Seth Klarman is undoubtedly one of world's top money managers. Klarman is one of the most successful exponents of the philosophy known as value investing, fathered by Benjamin Graham and popularized by Warren Buffett. His fund, The Baupost Group, has grown into a $30b beast, despite generally eschewing leverage, and has racked up mid-teen returns over its lifetime, which is a truly impressive feat. Klarman's book, Margin of Safety, sells for an absurdly high price on Amazon, because it's out of print, and his insights are understandably sought after (you can, however, find free copies on the Internet - that's arbitrage for you!).
But even the rich and brilliant should be challenged. In late 2010, Klarman and a host of other investors, economists and commentators penned an open letter to Ben Bernanke, asking him to reconsider and refrain from further monetary easing. In his latest investor letter, Klarman is full of disdain for the Fed. Here are some choice excerpts:
- "Someday, rising stock and bond markets will no longer be government policy. Someday, QE will end and money won't be free. Someday, corporate failure will be permitted."
- "As experienced traders who watch the markets and the Fed with considerable skepticism (and occasional amusement), we can assure you that Fed's itinerary is bound to be exceptional, each stop more exciting than before. Weather can suddenly turn foul, the navigation faulty, and the deckhands hard to understand. In short, the Fed captain and crew are proficient in theory but lack real world experience. This is an adventure into unexplored terrain, to parts unknown; the Fed has no map, because no one has ever been here before. Most such journeys end badly."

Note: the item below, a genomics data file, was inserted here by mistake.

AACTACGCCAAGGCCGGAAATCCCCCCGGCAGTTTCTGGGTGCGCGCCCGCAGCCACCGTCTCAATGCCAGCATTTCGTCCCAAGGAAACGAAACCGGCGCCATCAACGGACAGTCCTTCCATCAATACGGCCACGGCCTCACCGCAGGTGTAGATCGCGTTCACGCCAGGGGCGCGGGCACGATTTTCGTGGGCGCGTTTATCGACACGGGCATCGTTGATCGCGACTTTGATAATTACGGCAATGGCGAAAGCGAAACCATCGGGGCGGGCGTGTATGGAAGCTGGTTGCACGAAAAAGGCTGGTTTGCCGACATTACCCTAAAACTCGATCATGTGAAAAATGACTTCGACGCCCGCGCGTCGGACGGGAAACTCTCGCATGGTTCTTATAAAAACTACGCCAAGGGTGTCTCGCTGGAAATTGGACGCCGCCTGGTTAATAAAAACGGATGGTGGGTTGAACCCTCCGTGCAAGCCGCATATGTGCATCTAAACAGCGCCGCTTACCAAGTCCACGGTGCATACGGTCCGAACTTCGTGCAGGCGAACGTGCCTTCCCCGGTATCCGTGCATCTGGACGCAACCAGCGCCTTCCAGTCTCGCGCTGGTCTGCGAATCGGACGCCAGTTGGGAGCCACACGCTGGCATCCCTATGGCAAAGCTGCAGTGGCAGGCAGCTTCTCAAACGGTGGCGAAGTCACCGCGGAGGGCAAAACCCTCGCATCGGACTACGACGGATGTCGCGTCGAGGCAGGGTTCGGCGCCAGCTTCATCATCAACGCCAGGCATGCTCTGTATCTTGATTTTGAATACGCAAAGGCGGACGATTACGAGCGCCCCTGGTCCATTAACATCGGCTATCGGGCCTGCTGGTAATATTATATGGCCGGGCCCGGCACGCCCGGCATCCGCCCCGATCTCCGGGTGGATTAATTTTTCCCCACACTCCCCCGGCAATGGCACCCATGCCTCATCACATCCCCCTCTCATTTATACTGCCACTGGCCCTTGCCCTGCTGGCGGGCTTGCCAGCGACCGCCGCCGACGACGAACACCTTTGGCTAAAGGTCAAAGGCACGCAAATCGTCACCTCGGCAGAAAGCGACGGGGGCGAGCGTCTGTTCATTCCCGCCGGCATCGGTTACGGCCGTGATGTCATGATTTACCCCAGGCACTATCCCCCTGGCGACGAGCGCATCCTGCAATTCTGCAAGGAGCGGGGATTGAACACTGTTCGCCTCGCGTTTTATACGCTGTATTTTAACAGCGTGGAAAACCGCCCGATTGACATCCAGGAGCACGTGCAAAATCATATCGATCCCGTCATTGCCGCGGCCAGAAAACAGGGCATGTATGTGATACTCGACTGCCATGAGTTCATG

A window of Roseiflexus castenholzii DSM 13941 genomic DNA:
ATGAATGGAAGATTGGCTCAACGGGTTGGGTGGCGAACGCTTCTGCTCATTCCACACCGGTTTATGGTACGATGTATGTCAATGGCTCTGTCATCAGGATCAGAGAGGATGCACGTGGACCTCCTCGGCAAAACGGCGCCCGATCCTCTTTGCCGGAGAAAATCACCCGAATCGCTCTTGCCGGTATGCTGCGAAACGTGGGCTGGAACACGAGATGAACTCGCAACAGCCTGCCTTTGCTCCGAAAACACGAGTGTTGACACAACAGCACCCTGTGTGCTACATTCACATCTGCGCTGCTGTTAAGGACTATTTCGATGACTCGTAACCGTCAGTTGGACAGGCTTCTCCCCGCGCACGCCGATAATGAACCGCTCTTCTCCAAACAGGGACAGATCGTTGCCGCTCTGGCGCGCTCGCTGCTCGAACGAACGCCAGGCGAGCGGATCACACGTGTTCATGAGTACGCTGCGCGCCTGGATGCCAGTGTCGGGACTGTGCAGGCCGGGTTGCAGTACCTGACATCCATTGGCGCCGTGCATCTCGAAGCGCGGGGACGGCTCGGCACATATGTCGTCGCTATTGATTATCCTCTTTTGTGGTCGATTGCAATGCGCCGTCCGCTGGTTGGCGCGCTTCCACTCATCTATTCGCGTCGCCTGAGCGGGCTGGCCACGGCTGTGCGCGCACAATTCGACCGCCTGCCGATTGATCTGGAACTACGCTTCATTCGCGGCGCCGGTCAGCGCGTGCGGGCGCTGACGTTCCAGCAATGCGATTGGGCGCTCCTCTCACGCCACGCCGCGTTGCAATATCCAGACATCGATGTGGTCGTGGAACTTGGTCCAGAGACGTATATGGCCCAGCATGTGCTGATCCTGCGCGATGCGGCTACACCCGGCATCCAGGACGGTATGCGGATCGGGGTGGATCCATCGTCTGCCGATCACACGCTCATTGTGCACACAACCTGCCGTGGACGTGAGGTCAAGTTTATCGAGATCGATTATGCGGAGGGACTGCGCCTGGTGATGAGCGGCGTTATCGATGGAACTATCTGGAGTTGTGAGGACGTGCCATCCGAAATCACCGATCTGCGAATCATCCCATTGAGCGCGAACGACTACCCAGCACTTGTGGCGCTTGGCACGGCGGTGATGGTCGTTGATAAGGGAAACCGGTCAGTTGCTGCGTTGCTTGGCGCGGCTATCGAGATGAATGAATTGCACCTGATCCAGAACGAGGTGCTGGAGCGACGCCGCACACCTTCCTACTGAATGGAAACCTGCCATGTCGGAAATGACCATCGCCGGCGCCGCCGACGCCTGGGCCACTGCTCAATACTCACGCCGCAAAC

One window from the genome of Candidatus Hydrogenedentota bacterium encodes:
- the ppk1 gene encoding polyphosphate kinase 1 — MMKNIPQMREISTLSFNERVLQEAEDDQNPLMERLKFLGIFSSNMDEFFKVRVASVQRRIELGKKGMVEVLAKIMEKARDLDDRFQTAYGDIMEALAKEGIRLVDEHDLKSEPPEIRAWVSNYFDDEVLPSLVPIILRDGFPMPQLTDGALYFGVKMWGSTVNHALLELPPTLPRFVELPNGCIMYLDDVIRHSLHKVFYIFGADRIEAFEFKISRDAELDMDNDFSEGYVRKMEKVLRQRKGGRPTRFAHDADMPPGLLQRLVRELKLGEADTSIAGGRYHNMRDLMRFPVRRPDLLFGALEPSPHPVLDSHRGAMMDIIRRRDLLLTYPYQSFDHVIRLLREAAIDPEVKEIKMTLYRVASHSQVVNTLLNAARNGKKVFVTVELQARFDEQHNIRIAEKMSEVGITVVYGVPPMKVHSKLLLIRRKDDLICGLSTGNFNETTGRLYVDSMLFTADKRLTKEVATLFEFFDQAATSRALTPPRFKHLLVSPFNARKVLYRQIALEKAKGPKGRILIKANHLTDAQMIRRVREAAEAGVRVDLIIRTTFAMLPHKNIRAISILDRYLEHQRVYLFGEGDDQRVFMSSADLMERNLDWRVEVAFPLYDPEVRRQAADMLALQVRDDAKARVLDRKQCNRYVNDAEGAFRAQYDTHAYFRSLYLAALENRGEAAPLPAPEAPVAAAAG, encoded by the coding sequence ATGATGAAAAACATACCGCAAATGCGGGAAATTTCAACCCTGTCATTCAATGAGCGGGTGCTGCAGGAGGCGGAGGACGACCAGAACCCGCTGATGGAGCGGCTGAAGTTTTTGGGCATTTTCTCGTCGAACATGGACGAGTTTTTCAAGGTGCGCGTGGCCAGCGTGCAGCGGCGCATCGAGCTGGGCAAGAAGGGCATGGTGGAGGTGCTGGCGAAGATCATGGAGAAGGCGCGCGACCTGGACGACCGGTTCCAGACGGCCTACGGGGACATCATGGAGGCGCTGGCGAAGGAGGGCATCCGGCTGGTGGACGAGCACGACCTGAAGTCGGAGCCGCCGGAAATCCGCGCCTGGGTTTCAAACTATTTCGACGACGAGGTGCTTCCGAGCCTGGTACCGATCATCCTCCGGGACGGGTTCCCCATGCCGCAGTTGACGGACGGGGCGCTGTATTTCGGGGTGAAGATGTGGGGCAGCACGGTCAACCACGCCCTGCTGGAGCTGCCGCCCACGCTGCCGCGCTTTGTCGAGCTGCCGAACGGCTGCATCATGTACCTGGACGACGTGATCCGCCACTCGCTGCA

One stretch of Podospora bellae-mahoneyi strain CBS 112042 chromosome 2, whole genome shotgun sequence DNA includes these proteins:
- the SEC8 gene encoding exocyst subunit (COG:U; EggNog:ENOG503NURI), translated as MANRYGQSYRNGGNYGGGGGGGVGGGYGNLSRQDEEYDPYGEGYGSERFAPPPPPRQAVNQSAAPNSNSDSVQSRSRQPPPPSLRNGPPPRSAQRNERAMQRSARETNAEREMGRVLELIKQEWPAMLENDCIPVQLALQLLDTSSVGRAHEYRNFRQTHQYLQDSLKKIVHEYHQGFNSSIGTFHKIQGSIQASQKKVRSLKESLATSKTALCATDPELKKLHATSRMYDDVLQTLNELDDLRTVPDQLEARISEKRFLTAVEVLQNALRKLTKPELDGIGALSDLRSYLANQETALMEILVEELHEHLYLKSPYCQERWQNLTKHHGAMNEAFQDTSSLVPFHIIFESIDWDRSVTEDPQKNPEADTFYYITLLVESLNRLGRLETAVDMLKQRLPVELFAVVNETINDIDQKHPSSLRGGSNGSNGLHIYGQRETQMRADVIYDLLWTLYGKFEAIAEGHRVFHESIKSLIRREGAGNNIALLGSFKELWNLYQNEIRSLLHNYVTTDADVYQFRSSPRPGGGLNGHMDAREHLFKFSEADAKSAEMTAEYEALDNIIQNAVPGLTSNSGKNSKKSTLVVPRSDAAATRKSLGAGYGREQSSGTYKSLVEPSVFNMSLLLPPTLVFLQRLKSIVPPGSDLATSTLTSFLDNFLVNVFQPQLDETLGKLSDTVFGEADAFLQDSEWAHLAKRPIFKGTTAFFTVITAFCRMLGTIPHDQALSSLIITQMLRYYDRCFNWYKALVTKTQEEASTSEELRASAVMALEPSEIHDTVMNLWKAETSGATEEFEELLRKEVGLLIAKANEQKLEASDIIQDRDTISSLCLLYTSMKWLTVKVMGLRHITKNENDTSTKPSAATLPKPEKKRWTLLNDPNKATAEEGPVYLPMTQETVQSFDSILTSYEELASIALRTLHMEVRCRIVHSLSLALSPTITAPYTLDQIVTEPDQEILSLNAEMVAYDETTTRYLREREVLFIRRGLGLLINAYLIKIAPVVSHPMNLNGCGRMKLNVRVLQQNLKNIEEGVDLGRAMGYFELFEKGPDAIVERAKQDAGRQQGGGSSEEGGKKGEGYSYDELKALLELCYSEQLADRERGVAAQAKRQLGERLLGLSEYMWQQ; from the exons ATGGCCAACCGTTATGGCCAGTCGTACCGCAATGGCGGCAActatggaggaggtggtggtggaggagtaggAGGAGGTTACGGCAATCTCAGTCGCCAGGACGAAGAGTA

- Comparing the US economy to The Truman Show, where the lead character lives in a totally fabricated, made-for-TV environment: "Every Truman under Bernanke's dome knows the environment is phony. But the zeitgeist is so damn pleasant, the days so resplendent, the mood so euphoric, the returns so irresistible, that no-one wants it to end, and no-one want to exit the dome until they're sure everyone else won't stay on forever."
All investors are entitled to their own views of where the economy is headed. As I discussed in a previous post, that call can sometimes make or break an investment. It's worth pointing out that Klarman is no bull - he is, after all, returning $4b in capital to his investors due to concerns about market valuations. But he's not alone among value investors in chiding the Fed. Fellow successful value disciple David Einhorn garnered a lot of attention for comparing Fed policy to a steady diet of jelly donuts. Value junkie and financial writer Jim Grant continually bashes Fed policy, and even gets quoted by Klarman in the letter: "the Fed can change how things look, it cannot change what things are."
Please don't misunderstand me here - I'm neither wildly bullish on the prospects for equities in the near-term, nor a devout supporter of all Fed policy. I don't even mean to disparage the value philosophy. Applied correctly, it is a powerful foil to human tendencies to over-optimism and faddishness. (However, I'm critical of dogmatic value investing, which Aswath Damodaran demolishes quite effectively here and here.) And ironically, the decision to return investor capital could look very bright in retrospect for exactly the wrong reason, i.e. a concerted tightening by the Fed and the PBoC while the ECB dithers. But part of the challenge of investing, or analyzing its success, is trying to be right for the right reasons. It would be equally disappointing if value investors resorted to what I've called "the Zhou Enlai theory of monetary policy." It's often reported that Zhou, when asked in 1972 what he thought of the French Revolution, responded that it was too early to tell. Ignoring the fact that this story is almost certainly apocryphal, it's disingenuous to say "we don't know yet what the results of Fed policy have been" unless you set up an explicit counterfactual, or provide a prediction of what you think will happen and in what timeframe. At some point, no doubt, the economy will turn down and financial crisis will ensue... but sorry, you don't get any prizes for stating the obvious.